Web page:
This waterfall is located on the Washington side of the Columbia River Gorge, just outside of the small town of Carson. It's hidden deep in the Wind River Valley, and is slightly more difficult to find. Although, you will more than likely have this waterfall all to yourself, given its secluded location and underestimated popularity. From the road along the Panther Creek, the trailhead will be on your left, and a large gravel pull off for parking sits on the right of the road about fifty feet past the trailhead. It is a short walk to the viewpoint of the falls, but if you explore around enough, you'll find a challenging, yet enjoyable journey to the base of the 130-foot falls. 

3. Dog Mountain

This amazing trek also resides on the Washington side of the Gorge. My dad, who is an avid backpacker, says that this used to be his "getting back into shape hike," and I imagine for good reason. The hike to Dog Mountain is six miles round-trip, and demands that you work for its worthwhile reward. The three mile walk to the viewpoint consists of 3000 feet of elevation gain. Luckily, the majority of the trek guides you through shaded forest, providing essential relief for hikers who choose to embark on this journey in the midst of hot, sunny days. If you have the flexibility, I would recommend doing this hike in late April or early May, as your reward at the top will multiple with fields of blooming wildflowers. 
Unfortunately, the last time I did this hike was before I was interested in photography, so I do not have a photograph to share of this gorgeous hike. All the more reason to do the trek, right?

2. Angel's Rest

This is one of the more popular viewpoint hikes in the Columbia River Gorge. The trailhead also sits along the Scenic Columbia Highway, and it is rare that you will find an open spot at the trail's parking lot. The hike comes out a little over four miles round-trip, and gains 1450 feet in elevation over the two miles to the viewpoint. At the top, you'll fine many hikers enjoying their lunch, and in the summertime, you will often encounter ambitious individuals - such as myself - running to the viewpoint for their daily workout. Walk or run, the reward at the top is just as glorious. And if I may suggest, once you catch a first glance of your prize, search for a secluded spot to yourself, dwell in the moment and simply rest.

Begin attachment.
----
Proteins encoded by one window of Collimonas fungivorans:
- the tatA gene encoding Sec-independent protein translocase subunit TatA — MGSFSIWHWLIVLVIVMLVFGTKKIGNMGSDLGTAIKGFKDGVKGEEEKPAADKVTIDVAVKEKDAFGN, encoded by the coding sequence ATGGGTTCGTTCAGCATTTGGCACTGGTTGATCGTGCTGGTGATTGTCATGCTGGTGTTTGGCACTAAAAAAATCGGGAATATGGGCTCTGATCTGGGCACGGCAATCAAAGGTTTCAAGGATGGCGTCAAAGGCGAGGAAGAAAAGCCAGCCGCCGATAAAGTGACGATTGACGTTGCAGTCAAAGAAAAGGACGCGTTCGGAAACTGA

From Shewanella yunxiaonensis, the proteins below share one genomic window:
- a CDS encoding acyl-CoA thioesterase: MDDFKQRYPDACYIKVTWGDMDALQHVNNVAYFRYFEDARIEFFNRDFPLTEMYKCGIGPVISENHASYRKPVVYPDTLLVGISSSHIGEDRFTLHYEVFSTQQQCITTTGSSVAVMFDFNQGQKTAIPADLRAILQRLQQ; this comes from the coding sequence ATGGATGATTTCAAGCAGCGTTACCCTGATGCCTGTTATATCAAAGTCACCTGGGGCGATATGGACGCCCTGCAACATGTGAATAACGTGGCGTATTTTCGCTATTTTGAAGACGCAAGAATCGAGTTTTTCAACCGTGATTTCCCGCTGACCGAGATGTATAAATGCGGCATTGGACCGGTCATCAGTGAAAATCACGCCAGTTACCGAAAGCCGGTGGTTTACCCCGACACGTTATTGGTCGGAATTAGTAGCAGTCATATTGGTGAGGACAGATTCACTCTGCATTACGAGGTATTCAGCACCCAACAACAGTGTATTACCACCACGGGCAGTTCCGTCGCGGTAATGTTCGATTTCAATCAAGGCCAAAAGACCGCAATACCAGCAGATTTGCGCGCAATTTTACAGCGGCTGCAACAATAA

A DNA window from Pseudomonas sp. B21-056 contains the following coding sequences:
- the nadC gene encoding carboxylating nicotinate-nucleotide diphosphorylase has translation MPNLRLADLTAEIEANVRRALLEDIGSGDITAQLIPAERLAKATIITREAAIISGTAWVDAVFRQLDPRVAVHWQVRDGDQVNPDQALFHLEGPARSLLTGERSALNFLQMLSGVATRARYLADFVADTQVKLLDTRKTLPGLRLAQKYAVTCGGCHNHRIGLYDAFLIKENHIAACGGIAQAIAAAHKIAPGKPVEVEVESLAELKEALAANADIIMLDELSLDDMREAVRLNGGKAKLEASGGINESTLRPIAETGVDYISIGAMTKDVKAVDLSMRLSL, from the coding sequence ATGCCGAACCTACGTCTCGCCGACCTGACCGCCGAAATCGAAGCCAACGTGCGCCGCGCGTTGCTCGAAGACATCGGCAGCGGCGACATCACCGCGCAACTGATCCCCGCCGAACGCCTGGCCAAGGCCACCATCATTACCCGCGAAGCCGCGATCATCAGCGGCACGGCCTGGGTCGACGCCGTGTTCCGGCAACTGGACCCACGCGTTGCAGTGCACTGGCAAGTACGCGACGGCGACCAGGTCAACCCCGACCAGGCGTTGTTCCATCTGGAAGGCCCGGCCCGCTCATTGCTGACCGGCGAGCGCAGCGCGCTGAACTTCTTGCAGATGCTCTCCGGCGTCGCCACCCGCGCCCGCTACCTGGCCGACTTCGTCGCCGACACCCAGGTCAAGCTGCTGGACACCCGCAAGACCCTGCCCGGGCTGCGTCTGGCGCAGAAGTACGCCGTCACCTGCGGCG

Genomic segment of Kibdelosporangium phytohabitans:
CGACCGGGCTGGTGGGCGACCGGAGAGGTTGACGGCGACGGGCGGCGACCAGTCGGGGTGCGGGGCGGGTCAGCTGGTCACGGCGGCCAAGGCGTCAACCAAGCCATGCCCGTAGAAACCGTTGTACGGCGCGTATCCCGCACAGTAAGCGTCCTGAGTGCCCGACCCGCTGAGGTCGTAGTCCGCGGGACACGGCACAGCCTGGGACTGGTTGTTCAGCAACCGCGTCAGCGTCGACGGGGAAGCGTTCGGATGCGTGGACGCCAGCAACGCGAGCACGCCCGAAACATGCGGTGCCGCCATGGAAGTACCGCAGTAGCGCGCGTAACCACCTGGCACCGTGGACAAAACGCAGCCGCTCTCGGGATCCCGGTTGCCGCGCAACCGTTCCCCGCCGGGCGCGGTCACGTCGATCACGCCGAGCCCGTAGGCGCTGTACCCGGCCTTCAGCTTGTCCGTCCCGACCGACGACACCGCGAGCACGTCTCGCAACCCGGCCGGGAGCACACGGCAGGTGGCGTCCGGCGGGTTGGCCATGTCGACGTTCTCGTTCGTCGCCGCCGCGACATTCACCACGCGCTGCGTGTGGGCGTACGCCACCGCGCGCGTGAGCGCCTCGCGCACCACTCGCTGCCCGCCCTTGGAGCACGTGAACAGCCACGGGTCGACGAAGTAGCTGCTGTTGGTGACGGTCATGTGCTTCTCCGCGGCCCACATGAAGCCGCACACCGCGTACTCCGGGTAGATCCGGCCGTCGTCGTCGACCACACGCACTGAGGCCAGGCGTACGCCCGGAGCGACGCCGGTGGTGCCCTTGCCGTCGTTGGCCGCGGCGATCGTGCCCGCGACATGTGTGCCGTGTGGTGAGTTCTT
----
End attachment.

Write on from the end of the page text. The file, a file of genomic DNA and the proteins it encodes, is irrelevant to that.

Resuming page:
Angel's Rest at Sunset

1. Wahclella Falls

If you ever ask me what my favorite waterfall is, this is the one. Not because it's incredibly tall or powerful, but rather because it was at this waterfall where I first experienced a love for being in the outdoors. This hike has also significantly increased in popularity, given how short and easy of a hike it is. All together, the walk to this waterfall is only two miles round-trip, and it gains very little elevation. Nowadays, I will only visit this waterfall early in the morning, or just before sunset in order to avoid the crowds. This short walk is the most peaceful walk that I've ever been on. Most people think it odd that of all the hikes I've been on, this is my favorite. For some reason, the walk to Wahclella just gets me. But don't just take my word for it, experience this walk for yourself. Whether you have the same experience as me or not, it is a must do. 

We want to acknowledge and thank the past, present, and future generations of all Native Nations and Indigenous Peoples whose ancestral lands we travel, explore, and play on. Always practice Leave No Trace ethics on your adventures and follow local regulations. Please explore responsibly!